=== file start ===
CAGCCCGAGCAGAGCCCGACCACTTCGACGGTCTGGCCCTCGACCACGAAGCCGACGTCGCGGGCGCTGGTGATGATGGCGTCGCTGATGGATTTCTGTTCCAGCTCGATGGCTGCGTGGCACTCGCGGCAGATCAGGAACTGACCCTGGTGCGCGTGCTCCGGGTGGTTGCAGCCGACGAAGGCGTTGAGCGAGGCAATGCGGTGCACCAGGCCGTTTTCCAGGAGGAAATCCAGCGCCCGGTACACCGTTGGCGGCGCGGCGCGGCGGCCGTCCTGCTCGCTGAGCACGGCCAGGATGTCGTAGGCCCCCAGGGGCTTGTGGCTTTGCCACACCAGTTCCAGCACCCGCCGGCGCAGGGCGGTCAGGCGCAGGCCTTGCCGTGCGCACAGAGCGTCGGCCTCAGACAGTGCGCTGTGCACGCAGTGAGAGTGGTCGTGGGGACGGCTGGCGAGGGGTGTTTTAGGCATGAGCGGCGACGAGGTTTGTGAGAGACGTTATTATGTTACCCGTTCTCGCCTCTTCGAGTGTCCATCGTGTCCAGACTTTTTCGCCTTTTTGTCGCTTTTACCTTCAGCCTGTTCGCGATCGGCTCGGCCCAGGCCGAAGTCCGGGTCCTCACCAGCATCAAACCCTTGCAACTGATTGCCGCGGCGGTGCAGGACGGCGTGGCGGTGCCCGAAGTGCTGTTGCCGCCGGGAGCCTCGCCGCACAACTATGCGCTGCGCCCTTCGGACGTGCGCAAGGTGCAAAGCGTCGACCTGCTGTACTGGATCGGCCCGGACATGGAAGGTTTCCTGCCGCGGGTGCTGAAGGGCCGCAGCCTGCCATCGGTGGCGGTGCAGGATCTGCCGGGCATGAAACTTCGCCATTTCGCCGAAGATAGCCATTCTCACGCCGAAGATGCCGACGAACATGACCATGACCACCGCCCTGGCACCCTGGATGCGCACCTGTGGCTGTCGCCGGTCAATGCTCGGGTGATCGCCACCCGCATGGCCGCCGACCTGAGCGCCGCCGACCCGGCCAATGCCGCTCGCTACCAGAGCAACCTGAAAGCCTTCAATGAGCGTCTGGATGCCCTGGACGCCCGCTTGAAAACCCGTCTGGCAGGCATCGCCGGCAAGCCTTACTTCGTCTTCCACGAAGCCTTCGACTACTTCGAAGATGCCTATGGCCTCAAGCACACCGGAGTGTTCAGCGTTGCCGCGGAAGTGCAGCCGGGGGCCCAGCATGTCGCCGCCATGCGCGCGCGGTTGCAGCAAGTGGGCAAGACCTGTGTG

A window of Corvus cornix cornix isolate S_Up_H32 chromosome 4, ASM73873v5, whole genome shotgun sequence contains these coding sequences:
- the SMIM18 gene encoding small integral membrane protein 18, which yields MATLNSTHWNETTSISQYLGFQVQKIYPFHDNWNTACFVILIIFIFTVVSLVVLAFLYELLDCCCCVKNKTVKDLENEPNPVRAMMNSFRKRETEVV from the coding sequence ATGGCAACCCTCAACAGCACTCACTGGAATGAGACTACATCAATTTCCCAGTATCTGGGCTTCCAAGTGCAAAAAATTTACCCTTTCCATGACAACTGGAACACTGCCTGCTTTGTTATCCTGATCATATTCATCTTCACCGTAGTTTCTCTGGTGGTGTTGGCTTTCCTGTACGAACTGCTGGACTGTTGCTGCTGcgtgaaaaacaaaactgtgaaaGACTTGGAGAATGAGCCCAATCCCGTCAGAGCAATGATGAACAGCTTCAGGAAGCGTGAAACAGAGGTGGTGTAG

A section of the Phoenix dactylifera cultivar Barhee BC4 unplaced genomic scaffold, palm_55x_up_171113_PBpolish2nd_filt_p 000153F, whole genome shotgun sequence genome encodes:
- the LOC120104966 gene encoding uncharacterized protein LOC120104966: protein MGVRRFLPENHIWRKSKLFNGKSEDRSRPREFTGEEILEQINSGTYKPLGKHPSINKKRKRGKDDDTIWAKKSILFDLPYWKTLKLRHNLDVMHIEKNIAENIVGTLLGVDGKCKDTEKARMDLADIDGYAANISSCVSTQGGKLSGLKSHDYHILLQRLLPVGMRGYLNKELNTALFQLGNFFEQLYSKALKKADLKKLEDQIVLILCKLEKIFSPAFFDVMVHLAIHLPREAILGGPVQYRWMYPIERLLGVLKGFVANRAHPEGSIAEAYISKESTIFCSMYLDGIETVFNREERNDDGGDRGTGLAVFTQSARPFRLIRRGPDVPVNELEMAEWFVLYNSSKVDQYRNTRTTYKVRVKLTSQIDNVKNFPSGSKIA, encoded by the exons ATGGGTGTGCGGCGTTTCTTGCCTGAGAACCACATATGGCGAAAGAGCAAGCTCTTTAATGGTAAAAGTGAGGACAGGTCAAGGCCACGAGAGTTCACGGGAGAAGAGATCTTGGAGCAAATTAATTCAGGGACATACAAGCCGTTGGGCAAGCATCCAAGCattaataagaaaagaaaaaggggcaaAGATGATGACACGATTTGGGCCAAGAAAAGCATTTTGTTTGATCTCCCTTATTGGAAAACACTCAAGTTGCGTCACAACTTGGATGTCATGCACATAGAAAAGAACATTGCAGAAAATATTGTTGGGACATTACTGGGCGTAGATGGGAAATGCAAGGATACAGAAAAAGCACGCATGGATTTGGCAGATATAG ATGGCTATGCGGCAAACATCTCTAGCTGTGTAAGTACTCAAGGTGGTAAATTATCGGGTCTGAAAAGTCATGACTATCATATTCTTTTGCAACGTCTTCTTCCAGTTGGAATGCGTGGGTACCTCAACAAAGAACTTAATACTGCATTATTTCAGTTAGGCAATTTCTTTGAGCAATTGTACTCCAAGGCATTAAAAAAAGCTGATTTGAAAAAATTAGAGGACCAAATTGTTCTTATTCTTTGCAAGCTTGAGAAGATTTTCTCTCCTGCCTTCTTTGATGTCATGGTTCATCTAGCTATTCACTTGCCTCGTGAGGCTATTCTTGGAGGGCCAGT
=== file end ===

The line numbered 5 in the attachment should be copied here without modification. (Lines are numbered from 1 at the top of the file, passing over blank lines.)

- the LOC120104966 gene encoding uncharacterized protein LOC120104966: protein MGVRRFLPENHIWRKSKLFNGKSEDRSRPREFTGEEILEQINSGTYKPLGKHPSINKKRKRGKDDDTIWAKKSILFDLPYWKTLKLRHNLDVMHIEKNIAENIVGTLLGVDGKCKDTEKARMDLADIDGYAANISSCVSTQGGKLSGLKSHDYHILLQRLLPVGMRGYLNKELNTALFQLGNFFEQLYSKALKKADLKKLEDQIVLILCKLEKIFSPAFFDVMVHLAIHLPREAILGGPVQYRWMYPIERLLGVLKGFVANRAHPEGSIAEAYISKESTIFCSMYLDGIETVFNREERNDDGGDRGTGLAVFTQSARPFRLIRRGPDVPVNELEMAEWFVLYNSSKVDQYRNTRTTYKVRVKLTSQIDNVKNFPSGSKIA, encoded by the exons ATGGGTGTGCGGCGTTTCTTGCCTGAGAACCACATATGGCGAAAGAGCAAGCTCTTTAATGGTAAAAGTGAGGACAGGTCAAGGCCACGAGAGTTCACGGGAGAAGAGATCTTGGAGCAAATTAATTCAGGGACATACAAGCCGTTGGGCAAGCATCCAAGCattaataagaaaagaaaaaggggcaaAGATGATGACACGATTTGGGCCAAGAAAAGCATTTTGTTTGATCTCCCTTATTGGAAAACACTCAAGTTGCGTCACAACTTGGATGTCATGCACATAGAAAAGAACATTGCAGAAAATATTGTTGGGACATTACTGGGCGTAGATGGGAAATGCAAGGATACAGAAAAAGCACGCATGGATTTGGCAGATATAG ATGGCTATGCGGCAAACATCTCTAGCTGTGTAAGTACTCAAGGTGGTAAATTATCGGGTCTGAAAAGTCATGACTATCATATTCTTTTGCAACGTCTTCTTCCAGTTGGAATGCGTGGGTACCTCAACAAAGAACTTAATACTGCATTATTTCAGTTAGGCAATTTCTTTGAGCAATTGTACTCCAAGGCATTAAAAAAAGCTGATTTGAAAAAATTAGAGGACCAAATTGTTCTTATTCTTTGCAAGCTTGAGAAGATTTTCTCTCCTGCCTTCTTTGATGTCATGGTTCATCTAGCTATTCACTTGCCTCGTGAGGCTATTCTTGGAGGGCCAGT